Once again, I haven’t kept you up-to-date very well the last two weeks. However, for a good reason: I was busy showing around my parents in HK! I had last week off for a so-called ‘Reading Week’ during which students do all sorts of things but reading. Most of my exchange friends here travelled somewhere, like Thailand or the Philippines, which I’m secretly a bit jealous of.
The first day my parents were here, I took them on a tour of the city centre and in the evening we took the Star Ferry to Kowloon. The day after we went to Cheung Chau, an island I’ve already talked about on this blog earlier. In the evening I went to the horse races with my father. However much he is opposed against gambling, I could definitely see he enjoyed the race course and it’s atmosphere; especially when we bet on a horse called ‘Hey Ha Master’ and we won 300 HKD. One piece of advice I can give to anybody who will ever be betting on horse races: choose the horse with the best name, unless this horse has an EXTREMELY low chance of winning. In this case, there was another horse called ‘Fairy Dragon’, which is obviously the best name ever for a horse, but his chance of winning was so low that your bet would be multiplied by 60 if it’d win, which suggested this horse’s chance of winning was very low. ‘Hey Ha Master’ was our second choice, and a good choice indeed.
The day after we went to Stanley, a village on HK Island I had never been to before and therefore will elaborate about in a bit. In the evening we went to Ladies Market in Mong Kok. On Friday we went to see the Big Buddha, but it was so foggy we couldn’t see a thing! In the evening we went to Temple Street Night Market, a large market in Jordan. In the weekend we had some quiet days, because my mother was starting to get nervous about the trip back to Holland. (you must know the factor causing the most stress in my mother’s life is traveling) My parents came to watch one of my ballet classes. Before they left again on Sunday, we went to the HK Museum of History, which was surprisingly big and interesting.
Anyway, I’ll talk about the ‘new’ things I did this week a bit later. First, I want to draw your attention to something that occurred to me on the Saturday before my parents visited me. I was just trying to get home from ballet class in the afternoon, when Nathan Road was partly closed off. I asked a police officer what was going on, and he only replied: ‘Falun Gong’. I had no idea what he was talking about, but was interested so I waited for the event, whatever it was, to start. It turned out to be a protest by members of the religion Falun Gong. Falun Gong is a relatively new religion, founded in 1992 by Li Hongzhi, and is seen as a separate form of buddhism combining meditation, qigong and morality. Falun Gong followers are persecuted in Mainland China for their beliefs, since Falun Gong did not want to found a Community Party branch a couple of years ago, among other reasons. Now, Falun Gong followers are being imprisoned and even tortured by the Chinese government. I was handed a newspaper by one of the protesters, in which many tragic stories of convicted followers were included, among which stories of students who got imprisoned because they simply downloaded material about Falun Gong. (don’t worry, this shit doesn’t happen in HK, fortunately) The protesters carried banners with slogans condemning the Communist Party of China (CPC) and with pictures showing ‘organ harvesting’, the transplantation of organs while the donor is still alive, a torturing method sometimes practiced on arrested Falun Gong believers. The surprising thing for me was that, even though the protest was huge and took over half an hour to pass by where I was standing, the next day there was nothing said about it in the newspapers. Apparently, these kinds of protests are organised all the time, but are ignored by the HK media. For me, this indicates that Hong Kong is not as independent from Beijing as is often suggested. Below you can see a (crappy) picture I took of the protest while sitting in the bus.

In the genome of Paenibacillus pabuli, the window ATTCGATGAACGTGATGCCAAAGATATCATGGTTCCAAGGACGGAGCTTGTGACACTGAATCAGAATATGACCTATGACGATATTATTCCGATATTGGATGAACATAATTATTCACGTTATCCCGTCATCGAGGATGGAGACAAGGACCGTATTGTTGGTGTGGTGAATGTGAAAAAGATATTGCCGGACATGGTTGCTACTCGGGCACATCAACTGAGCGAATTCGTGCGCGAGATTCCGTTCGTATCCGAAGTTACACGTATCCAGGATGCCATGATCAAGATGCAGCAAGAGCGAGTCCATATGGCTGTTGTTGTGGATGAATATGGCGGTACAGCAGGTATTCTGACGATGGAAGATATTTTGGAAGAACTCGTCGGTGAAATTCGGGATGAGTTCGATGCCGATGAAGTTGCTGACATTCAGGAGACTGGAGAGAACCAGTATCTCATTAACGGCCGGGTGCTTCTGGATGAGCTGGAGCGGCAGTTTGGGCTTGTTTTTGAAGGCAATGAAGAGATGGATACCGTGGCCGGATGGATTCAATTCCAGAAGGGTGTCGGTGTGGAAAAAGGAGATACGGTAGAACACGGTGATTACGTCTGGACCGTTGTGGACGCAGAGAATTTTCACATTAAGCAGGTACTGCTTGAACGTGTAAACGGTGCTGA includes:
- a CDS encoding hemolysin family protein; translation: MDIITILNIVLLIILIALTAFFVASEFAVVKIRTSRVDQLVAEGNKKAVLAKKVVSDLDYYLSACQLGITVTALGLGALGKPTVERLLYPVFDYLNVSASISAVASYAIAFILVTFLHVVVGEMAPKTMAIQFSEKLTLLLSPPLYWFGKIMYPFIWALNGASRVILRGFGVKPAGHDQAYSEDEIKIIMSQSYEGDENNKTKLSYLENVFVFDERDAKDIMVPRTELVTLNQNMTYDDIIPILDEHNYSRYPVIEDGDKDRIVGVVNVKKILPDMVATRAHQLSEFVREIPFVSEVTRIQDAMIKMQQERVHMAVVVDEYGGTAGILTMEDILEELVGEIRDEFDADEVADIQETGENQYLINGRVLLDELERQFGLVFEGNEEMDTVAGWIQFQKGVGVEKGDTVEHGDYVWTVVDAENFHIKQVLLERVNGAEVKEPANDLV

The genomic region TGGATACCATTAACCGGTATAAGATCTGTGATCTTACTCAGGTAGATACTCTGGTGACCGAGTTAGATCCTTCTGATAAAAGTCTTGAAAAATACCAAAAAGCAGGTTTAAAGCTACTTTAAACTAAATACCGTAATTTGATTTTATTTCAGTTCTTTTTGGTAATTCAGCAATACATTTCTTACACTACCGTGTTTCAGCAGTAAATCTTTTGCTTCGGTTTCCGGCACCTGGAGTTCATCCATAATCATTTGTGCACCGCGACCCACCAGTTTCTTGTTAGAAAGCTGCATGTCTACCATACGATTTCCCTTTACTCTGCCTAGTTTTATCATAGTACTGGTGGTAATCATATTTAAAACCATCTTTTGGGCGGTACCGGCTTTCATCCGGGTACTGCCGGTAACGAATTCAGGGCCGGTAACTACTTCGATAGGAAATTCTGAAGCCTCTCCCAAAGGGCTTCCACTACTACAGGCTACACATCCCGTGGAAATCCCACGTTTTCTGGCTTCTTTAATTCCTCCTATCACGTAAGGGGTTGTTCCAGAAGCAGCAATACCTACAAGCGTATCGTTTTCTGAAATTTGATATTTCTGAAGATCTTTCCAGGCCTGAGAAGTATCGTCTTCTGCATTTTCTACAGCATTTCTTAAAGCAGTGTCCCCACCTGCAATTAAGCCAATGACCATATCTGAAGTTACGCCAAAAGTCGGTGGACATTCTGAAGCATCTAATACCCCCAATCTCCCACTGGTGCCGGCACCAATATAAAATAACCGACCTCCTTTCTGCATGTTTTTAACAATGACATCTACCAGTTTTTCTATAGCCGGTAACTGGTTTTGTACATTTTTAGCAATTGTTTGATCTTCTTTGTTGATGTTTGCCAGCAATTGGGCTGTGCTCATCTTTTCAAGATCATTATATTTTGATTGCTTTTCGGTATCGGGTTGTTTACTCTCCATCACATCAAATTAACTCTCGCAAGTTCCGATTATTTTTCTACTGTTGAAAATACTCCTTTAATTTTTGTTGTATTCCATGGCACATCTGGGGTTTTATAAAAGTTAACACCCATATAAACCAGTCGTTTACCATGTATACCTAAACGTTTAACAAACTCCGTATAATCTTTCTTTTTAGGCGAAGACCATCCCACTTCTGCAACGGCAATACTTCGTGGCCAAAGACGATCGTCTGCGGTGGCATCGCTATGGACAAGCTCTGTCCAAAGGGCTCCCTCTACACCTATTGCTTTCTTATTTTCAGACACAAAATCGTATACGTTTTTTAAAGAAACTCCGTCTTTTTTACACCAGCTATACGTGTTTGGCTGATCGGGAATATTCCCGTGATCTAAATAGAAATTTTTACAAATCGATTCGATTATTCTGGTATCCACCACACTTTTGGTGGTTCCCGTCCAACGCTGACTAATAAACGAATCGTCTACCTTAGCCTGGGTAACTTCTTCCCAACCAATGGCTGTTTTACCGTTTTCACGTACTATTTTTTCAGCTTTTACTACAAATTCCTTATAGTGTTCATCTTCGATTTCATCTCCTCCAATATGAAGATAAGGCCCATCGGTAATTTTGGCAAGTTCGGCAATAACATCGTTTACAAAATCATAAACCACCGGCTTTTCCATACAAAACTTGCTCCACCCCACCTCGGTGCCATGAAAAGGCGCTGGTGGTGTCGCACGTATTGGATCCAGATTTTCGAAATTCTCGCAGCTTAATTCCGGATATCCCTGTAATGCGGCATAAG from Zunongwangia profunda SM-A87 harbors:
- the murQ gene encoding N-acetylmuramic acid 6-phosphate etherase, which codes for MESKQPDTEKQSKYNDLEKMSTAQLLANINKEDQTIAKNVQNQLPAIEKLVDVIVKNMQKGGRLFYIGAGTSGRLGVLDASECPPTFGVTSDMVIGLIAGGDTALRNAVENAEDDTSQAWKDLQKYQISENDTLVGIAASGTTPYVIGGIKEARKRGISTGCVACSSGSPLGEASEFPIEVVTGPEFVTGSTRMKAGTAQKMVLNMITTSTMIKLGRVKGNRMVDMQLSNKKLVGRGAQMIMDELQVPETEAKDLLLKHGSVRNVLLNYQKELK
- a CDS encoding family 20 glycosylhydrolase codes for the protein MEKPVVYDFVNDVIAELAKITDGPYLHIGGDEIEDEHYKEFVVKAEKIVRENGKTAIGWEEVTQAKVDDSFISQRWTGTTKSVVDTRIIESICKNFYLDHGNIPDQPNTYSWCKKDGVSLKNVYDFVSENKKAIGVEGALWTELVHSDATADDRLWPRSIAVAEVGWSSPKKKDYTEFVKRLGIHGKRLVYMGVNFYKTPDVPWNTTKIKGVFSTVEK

On a happier note, let me tell you about Stanley, the village I visited with my parents. Stanley is situated in the south of HK Island and is the dwelling-place of many expats. Walking around here, you’ll see even more Western faces than you would in the city centre. Stanley is named after Lord Stanley, a British politician acting as Colonial Secretary from 1885 to 1886, but it existed long before that as a fishing village called Chek Chue. In Stanley a nice temple can be seen, called Tin Hau Temple, in honour of the sea-goddess Tin Hau. In the temple a tiger skin of the last tiger in HK hangs on the wall, who was shot in 1942. Besides that, there’s a market in Stanley where my Mum and I bought fake designer bags. 😀
This is it for now, there’s much more to tell about the week I spent with my parents, but why don’t I let them speak for themselves? Next blog post will be partly written by my parents (guest bloggers!), after I’ve introduced them a little bit.
Hope to see you here again soon!